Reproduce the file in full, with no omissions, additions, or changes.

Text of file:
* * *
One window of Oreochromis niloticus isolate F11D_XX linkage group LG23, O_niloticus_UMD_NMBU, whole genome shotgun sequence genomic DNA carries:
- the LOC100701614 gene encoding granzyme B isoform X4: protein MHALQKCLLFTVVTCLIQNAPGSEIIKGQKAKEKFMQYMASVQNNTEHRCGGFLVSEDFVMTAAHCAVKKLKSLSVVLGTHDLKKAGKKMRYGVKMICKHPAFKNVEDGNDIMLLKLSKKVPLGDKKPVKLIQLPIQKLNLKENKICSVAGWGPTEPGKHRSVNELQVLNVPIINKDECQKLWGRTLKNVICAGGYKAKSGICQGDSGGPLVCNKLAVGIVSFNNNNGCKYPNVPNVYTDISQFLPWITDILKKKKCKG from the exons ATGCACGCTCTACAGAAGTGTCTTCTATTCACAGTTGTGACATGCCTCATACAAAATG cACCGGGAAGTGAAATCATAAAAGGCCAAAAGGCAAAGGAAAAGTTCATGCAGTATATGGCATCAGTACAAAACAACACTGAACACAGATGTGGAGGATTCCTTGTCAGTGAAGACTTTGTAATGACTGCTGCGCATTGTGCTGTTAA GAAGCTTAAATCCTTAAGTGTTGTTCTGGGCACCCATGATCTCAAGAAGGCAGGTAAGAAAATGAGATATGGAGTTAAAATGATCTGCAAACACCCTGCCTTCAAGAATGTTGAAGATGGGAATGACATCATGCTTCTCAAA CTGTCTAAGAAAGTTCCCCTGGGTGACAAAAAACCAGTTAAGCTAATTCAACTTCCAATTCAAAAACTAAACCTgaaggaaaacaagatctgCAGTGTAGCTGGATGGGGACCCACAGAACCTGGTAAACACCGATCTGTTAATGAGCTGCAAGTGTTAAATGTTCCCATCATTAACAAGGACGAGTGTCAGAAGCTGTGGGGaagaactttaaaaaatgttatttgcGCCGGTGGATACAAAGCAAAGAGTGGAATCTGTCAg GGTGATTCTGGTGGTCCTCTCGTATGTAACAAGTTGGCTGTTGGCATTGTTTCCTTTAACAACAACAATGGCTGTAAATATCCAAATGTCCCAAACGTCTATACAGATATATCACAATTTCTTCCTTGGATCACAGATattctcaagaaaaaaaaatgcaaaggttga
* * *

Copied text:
One window of Oreochromis niloticus isolate F11D_XX linkage group LG23, O_niloticus_UMD_NMBU, whole genome shotgun sequence genomic DNA carries:
- the LOC100701614 gene encoding granzyme B isoform X4: protein MHALQKCLLFTVVTCLIQNAPGSEIIKGQKAKEKFMQYMASVQNNTEHRCGGFLVSEDFVMTAAHCAVKKLKSLSVVLGTHDLKKAGKKMRYGVKMICKHPAFKNVEDGNDIMLLKLSKKVPLGDKKPVKLIQLPIQKLNLKENKICSVAGWGPTEPGKHRSVNELQVLNVPIINKDECQKLWGRTLKNVICAGGYKAKSGICQGDSGGPLVCNKLAVGIVSFNNNNGCKYPNVPNVYTDISQFLPWITDILKKKKCKG from the exons ATGCACGCTCTACAGAAGTGTCTTCTATTCACAGTTGTGACATGCCTCATACAAAATG cACCGGGAAGTGAAATCATAAAAGGCCAAAAGGCAAAGGAAAAGTTCATGCAGTATATGGCATCAGTACAAAACAACACTGAACACAGATGTGGAGGATTCCTTGTCAGTGAAGACTTTGTAATGACTGCTGCGCATTGTGCTGTTAA GAAGCTTAAATCCTTAAGTGTTGTTCTGGGCACCCATGATCTCAAGAAGGCAGGTAAGAAAATGAGATATGGAGTTAAAATGATCTGCAAACACCCTGCCTTCAAGAATGTTGAAGATGGGAATGACATCATGCTTCTCAAA CTGTCTAAGAAAGTTCCCCTGGGTGACAAAAAACCAGTTAAGCTAATTCAACTTCCAATTCAAAAACTAAACCTgaaggaaaacaagatctgCAGTGTAGCTGGATGGGGACCCACAGAACCTGGTAAACACCGATCTGTTAATGAGCTGCAAGTGTTAAATGTTCCCATCATTAACAAGGACGAGTGTCAGAAGCTGTGGGGaagaactttaaaaaatgttatttgcGCCGGTGGATACAAAGCAAAGAGTGGAATCTGTCAg GGTGATTCTGGTGGTCCTCTCGTATGTAACAAGTTGGCTGTTGGCATTGTTTCCTTTAACAACAACAATGGCTGTAAATATCCAAATGTCCCAAACGTCTATACAGATATATCACAATTTCTTCCTTGGATCACAGATattctcaagaaaaaaaaatgcaaaggttga